Objective: To determine if depression scores and depressive symptoms are higher in patients with rheumatoid arthritis (RA) than among those with other rheumatic disorders; and to describe norms for the Arthritis Impact Measurement Scale (AIMS) depression scale.
Methods: A 100% sample of all clinic visits of 6,153 consecutive patients with rheumatic disease seen in an outpatient rheumatic disease clinic during a 10-year period. 19,122 AIMS depression scores were utilized. For each patient an average depression score was calculated. Covariates included age, sex, education level, ethnic origin, and number of clinic visits.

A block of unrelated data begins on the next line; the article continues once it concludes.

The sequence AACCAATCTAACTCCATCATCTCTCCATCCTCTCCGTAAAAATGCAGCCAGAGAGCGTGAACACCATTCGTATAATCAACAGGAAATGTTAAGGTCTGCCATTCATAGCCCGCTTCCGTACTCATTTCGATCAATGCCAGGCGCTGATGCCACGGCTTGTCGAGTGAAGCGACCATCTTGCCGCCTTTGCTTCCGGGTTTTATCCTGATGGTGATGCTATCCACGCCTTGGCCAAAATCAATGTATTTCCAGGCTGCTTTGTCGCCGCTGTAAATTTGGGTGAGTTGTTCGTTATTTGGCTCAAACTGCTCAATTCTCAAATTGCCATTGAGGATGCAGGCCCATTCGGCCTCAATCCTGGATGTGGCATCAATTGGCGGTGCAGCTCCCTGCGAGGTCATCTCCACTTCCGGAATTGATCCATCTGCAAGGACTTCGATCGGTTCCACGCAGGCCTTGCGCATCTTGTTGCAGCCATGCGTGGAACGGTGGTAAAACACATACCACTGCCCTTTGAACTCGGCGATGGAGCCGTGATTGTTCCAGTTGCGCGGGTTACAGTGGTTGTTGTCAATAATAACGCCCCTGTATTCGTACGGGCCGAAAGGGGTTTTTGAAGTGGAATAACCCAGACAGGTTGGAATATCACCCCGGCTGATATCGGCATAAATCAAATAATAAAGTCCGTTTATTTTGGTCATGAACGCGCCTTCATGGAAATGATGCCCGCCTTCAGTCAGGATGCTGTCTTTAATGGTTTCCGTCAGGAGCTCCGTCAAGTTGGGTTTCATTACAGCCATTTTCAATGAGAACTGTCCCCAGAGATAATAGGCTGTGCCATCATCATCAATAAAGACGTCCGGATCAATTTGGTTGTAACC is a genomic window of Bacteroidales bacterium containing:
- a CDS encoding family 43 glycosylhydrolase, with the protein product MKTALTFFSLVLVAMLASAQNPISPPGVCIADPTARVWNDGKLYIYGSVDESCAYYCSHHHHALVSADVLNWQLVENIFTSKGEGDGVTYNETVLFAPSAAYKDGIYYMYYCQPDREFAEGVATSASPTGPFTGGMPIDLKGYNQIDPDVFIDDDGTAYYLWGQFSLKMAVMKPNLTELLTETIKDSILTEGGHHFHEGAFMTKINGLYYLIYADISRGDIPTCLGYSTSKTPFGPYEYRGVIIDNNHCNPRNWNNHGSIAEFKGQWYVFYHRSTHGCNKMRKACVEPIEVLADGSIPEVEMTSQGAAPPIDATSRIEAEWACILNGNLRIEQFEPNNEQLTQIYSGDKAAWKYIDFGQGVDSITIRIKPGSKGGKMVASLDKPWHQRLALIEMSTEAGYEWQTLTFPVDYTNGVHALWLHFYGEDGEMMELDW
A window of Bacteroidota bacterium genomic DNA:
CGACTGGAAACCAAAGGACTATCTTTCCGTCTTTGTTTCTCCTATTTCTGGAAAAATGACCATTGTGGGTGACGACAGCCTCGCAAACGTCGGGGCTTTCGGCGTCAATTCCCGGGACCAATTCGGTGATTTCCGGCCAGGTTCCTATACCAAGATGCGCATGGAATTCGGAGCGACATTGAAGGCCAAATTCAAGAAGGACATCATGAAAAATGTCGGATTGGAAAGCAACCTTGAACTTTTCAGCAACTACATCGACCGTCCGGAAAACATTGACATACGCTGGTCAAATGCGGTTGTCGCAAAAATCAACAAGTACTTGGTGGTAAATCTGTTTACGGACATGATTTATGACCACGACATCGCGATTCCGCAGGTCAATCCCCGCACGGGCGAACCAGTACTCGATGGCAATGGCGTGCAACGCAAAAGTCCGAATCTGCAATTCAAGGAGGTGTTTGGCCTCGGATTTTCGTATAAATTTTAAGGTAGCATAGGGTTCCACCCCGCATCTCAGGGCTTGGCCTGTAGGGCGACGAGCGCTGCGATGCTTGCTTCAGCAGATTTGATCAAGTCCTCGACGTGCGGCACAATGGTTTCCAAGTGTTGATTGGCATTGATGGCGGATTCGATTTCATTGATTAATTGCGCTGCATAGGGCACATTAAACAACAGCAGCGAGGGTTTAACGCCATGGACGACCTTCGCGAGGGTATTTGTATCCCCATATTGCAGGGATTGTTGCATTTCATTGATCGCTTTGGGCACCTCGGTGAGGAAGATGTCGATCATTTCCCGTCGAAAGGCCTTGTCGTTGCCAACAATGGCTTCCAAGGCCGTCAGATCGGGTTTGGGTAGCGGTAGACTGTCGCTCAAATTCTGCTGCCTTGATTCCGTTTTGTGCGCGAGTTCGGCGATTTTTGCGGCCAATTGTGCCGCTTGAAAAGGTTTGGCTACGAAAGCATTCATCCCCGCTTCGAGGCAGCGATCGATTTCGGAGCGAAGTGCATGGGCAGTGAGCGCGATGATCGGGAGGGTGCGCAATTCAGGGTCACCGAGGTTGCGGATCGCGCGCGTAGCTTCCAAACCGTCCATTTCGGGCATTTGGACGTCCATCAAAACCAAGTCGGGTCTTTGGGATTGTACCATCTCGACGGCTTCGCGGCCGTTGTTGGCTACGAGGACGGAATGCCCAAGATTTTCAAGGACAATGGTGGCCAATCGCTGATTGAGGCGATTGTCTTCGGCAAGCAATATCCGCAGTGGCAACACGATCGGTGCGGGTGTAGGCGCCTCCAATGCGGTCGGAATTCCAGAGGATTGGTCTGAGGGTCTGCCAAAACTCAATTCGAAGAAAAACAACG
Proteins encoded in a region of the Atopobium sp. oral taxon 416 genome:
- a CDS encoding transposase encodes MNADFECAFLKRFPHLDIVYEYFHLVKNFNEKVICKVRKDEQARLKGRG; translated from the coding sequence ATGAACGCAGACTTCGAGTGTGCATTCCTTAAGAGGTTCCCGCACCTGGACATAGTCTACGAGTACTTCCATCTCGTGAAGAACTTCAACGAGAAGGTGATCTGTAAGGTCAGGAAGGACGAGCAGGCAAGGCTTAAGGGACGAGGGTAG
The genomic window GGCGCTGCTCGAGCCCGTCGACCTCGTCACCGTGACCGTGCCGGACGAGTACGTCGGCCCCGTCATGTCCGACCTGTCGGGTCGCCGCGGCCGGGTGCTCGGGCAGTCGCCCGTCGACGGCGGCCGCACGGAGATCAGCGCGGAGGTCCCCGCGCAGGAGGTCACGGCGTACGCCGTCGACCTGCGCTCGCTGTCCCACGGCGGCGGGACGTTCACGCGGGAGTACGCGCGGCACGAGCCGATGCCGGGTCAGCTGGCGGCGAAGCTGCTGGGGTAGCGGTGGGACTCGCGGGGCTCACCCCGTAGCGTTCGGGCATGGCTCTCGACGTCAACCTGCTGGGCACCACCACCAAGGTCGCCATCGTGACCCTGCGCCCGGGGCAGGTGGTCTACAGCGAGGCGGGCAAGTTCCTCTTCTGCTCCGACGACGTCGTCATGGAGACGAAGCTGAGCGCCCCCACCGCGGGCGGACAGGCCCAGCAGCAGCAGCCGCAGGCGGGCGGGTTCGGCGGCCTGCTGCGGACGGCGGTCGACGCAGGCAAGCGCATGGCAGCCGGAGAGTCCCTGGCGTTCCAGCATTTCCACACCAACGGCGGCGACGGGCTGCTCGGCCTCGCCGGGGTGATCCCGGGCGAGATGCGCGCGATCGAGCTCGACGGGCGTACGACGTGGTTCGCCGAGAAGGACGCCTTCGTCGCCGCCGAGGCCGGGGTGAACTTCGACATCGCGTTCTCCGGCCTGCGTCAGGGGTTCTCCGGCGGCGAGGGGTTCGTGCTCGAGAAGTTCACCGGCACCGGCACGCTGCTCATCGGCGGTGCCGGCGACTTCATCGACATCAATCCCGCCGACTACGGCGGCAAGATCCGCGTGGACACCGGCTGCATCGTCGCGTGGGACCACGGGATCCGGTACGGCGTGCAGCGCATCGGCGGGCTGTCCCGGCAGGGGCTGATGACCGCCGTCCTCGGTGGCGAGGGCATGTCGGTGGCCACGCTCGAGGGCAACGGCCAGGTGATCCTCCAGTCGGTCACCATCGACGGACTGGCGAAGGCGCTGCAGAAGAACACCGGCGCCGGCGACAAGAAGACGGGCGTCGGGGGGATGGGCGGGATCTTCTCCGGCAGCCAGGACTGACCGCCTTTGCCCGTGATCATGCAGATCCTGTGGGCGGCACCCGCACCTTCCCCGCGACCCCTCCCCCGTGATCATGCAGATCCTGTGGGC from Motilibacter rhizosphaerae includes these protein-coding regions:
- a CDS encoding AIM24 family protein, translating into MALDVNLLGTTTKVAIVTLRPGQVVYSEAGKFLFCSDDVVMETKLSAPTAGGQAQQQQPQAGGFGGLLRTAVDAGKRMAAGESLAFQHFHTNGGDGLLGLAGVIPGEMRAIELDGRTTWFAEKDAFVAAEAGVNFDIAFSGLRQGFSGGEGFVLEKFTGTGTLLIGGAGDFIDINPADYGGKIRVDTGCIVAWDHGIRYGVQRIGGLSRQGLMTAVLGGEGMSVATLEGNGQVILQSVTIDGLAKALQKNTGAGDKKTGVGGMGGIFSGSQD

Results: RA depressive symptoms and depression scores did not differ from all other clinic patients (taken as a whole). Patients with fibromyalgia had significantly more abnormal scores.
Conclusion: Depression scores are not higher or depressive symptoms more common in patients with RA compared with other clinic patients. By every measure depression is increased in fibromyalgia. The notion that patients with RA have increased depression or are somehow more susceptible to depression is not supported by the data and should be abandoned.